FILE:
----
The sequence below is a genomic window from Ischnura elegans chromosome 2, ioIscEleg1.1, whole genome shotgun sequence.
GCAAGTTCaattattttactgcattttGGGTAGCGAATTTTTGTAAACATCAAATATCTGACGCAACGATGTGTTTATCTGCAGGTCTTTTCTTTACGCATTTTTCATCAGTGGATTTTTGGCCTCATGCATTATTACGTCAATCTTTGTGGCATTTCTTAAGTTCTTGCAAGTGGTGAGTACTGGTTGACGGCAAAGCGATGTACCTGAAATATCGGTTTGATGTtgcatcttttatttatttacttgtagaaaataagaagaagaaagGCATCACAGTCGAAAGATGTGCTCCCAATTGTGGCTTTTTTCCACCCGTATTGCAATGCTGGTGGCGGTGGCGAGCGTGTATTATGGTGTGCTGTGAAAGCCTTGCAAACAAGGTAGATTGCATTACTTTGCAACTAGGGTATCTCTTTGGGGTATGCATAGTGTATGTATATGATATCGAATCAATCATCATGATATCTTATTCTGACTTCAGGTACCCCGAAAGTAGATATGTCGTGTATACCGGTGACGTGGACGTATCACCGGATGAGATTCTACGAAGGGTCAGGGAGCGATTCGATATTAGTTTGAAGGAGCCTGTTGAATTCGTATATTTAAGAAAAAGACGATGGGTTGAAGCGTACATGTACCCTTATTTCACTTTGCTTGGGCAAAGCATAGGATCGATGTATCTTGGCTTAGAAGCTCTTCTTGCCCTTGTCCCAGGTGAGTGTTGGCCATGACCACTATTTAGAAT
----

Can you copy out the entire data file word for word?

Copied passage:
The sequence below is a genomic window from Ischnura elegans chromosome 2, ioIscEleg1.1, whole genome shotgun sequence.
GCAAGTTCaattattttactgcattttGGGTAGCGAATTTTTGTAAACATCAAATATCTGACGCAACGATGTGTTTATCTGCAGGTCTTTTCTTTACGCATTTTTCATCAGTGGATTTTTGGCCTCATGCATTATTACGTCAATCTTTGTGGCATTTCTTAAGTTCTTGCAAGTGGTGAGTACTGGTTGACGGCAAAGCGATGTACCTGAAATATCGGTTTGATGTtgcatcttttatttatttacttgtagaaaataagaagaagaaagGCATCACAGTCGAAAGATGTGCTCCCAATTGTGGCTTTTTTCCACCCGTATTGCAATGCTGGTGGCGGTGGCGAGCGTGTATTATGGTGTGCTGTGAAAGCCTTGCAAACAAGGTAGATTGCATTACTTTGCAACTAGGGTATCTCTTTGGGGTATGCATAGTGTATGTATATGATATCGAATCAATCATCATGATATCTTATTCTGACTTCAGGTACCCCGAAAGTAGATATGTCGTGTATACCGGTGACGTGGACGTATCACCGGATGAGATTCTACGAAGGGTCAGGGAGCGATTCGATATTAGTTTGAAGGAGCCTGTTGAATTCGTATATTTAAGAAAAAGACGATGGGTTGAAGCGTACATGTACCCTTATTTCACTTTGCTTGGGCAAAGCATAGGATCGATGTATCTTGGCTTAGAAGCTCTTCTTGCCCTTGTCCCAGGTGAGTGTTGGCCATGACCACTATTTAGAAT